Saturday, December 2, 2023
HomeGigsRichard Hawley at Sheffield Utilita Arena Review

Richard Hawley at Sheffield Utilita Arena Review

Pack a stage full of legends and people will file in whatever the weather. Richard Hawley, the Sheffield-based master and underappreciated guitar God took to the mighty Utilita Arena stage to deliver an opening act performance worthy of a headliner spot. Just desserts for the man who has stormed cathedrals, fire stations and under-pressure venues over the last year, and shows no sign of stopping. He is only just warming up, and taking the time to tour Further, an album released four years ago but unable to be showcased properly because of global repercussions, gives Hawley a greatest-hits and sprinkling of new tracks style. It works suitably well for this opening forty-five.  

Nine tracks is all it takes for those somewhat unsure of Hawley to be won over. He and the band, which of course features the great harmonica player Clive Mellor, is in as fine a form as it gets. Forget the cathedral appearances and the brass band accompaniments, the encores at Leadmill, Hawley and company have not sounded this good in years. He can save the deep cuts for those trips back to Matlock and beyond. For Hawley and his opening spot at the arena, a chance to play to the Sheffield faithful and those playing far and wide, is the chance to hear his best songs boom. Opening with Tonight the Streets Are Ours is a terrific mood setter which swings through in all the hungry power he and the band display.

As far as opening acts go, Hawley is the perfect choice not just for Pulp and his connection to them, playing away in the post-Russell Senior era, but for how his music reflects the mood and bolsters a crowd. Digging deep into a heartfelt and rewarding performance of Coles Corner and oozing all the usual charm of his intimate sets elsewhere, Hawley shows he and his band are capable of storming through the biggest stages of all. Intimate number Open Up Your Door, one of the finest tracks any former crooner-like ballad man could hope for, dominates the arena and cuts through the chatter. Few in the crowd are nattering on when Hawley takes guitar solo-led pieces like Standing at the Sky’s Edge and set closer Is There a Pill? for a spin. Interactivity is key, and for those who feel like “being a knob,” they can dance along to I’m Looking for Someone to Find Me.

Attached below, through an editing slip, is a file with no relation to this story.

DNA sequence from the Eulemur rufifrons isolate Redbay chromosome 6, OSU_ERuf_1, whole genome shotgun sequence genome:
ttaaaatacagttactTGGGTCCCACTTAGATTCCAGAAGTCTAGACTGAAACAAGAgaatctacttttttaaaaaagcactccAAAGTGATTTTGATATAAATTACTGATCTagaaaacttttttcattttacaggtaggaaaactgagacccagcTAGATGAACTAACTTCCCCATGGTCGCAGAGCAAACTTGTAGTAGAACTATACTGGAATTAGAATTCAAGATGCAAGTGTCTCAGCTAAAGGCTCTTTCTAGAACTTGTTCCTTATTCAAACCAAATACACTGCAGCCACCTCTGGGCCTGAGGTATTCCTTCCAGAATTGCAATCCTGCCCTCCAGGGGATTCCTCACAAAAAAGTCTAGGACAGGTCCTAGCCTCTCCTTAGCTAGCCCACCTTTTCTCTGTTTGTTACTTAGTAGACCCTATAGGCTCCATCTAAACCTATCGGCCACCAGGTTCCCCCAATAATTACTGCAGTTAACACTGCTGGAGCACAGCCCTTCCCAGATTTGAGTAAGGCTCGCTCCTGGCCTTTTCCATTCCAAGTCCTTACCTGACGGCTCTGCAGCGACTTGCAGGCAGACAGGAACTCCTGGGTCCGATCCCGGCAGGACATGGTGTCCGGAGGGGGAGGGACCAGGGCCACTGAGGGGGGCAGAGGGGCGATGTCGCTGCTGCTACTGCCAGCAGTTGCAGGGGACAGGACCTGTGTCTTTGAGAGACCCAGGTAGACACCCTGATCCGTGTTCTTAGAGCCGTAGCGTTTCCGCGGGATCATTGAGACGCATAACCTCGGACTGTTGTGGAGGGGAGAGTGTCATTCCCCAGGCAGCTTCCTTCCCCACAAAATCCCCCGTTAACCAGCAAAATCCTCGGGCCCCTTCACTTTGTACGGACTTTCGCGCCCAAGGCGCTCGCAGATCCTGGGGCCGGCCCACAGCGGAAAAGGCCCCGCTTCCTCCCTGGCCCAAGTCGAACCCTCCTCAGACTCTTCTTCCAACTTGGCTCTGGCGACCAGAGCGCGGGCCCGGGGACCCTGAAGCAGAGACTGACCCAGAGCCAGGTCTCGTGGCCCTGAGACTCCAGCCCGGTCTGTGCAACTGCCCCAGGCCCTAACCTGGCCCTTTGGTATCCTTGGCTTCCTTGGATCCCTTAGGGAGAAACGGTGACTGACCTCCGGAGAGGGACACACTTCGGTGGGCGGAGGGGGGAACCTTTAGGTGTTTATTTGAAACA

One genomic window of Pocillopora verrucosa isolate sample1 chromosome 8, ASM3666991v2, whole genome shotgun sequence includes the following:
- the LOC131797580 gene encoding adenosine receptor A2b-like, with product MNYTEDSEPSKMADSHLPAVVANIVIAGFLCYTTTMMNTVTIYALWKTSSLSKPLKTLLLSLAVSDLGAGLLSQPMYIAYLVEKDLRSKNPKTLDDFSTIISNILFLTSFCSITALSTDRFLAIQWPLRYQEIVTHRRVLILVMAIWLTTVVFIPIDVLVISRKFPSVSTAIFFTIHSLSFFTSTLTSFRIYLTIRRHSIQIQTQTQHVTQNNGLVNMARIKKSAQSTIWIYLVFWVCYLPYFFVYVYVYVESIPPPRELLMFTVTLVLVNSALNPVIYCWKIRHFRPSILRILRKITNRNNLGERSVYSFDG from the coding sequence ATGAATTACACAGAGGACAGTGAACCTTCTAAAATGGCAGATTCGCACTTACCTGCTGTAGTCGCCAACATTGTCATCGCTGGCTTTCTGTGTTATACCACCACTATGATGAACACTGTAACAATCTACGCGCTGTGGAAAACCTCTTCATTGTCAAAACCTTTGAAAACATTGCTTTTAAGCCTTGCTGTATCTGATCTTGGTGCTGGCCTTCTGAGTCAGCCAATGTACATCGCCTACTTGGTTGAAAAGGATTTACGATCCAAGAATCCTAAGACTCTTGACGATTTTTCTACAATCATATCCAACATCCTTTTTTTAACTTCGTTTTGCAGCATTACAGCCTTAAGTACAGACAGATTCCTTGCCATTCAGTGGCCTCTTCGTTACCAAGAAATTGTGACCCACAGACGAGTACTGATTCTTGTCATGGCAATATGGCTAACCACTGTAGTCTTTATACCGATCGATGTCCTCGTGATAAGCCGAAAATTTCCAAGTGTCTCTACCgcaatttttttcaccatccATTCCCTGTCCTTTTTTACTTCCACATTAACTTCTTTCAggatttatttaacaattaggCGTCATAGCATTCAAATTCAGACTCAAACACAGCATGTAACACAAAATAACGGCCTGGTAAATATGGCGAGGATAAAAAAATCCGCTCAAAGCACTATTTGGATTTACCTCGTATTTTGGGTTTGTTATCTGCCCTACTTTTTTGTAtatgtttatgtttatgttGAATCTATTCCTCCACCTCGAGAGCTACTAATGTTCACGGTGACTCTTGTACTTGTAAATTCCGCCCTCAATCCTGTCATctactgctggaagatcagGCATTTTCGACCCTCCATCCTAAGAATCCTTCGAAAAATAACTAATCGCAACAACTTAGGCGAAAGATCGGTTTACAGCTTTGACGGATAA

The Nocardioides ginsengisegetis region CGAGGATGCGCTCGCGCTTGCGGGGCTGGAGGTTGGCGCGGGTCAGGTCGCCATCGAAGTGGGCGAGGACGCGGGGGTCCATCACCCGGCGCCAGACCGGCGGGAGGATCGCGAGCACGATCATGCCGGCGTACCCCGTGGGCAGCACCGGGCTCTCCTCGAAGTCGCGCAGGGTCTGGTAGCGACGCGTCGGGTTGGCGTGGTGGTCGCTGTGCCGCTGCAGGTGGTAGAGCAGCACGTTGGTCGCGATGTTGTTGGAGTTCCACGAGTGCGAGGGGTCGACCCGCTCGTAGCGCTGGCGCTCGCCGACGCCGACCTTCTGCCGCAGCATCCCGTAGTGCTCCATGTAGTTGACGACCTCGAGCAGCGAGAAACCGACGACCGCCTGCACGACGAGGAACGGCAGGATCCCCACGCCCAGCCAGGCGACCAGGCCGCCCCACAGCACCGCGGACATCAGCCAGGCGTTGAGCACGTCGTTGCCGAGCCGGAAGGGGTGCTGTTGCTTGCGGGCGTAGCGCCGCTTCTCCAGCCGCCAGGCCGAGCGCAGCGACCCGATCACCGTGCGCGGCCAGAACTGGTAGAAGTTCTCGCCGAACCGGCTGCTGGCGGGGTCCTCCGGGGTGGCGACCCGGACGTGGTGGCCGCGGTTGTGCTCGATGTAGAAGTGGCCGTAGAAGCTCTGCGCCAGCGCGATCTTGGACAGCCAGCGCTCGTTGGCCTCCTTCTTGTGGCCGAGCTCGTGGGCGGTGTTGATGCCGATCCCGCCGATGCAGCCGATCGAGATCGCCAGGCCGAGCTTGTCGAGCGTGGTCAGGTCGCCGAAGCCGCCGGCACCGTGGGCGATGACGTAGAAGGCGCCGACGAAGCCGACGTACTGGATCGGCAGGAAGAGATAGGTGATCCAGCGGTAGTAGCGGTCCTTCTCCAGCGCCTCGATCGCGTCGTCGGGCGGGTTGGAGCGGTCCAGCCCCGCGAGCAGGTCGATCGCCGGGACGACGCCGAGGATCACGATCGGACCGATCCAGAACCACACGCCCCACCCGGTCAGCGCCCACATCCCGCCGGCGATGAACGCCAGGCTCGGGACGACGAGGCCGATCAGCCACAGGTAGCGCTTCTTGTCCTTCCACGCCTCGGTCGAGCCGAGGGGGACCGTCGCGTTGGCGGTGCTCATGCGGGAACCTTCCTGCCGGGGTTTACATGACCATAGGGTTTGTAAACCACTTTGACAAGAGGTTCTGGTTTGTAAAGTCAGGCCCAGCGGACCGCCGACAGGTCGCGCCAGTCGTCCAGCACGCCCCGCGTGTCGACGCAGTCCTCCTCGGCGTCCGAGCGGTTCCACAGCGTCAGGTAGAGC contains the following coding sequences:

Ultimately it is hard not to dance along to Hawley. After four experiences of the craft live and in the flesh, it is still difficult to sing along. So easily taken we can be by the sound of great music that it feels like interrupting or joining ruins the moment of sheer intensity and perfection Hawley finds. Some may find his repetition of tracks over the last few years of touring a tad depthless, but it only adds to where Hawley is comfortable and testing out his sounds. Heavier on the guitar, bolder in the sound and flowing with a tone which benefits audience and artist alike. It would be rude and silly to ask for anything more from the troubadour-turned-cheeky rocker.  

Ewan Gleadow
Ewan Gleadow
Editor in Chief at Cult Following | News and culture journalist at Clapper, Daily Star, NewcastleWorld, Daily Mirror | Podcast host of (Don't) Listen to This | Disaster magnet

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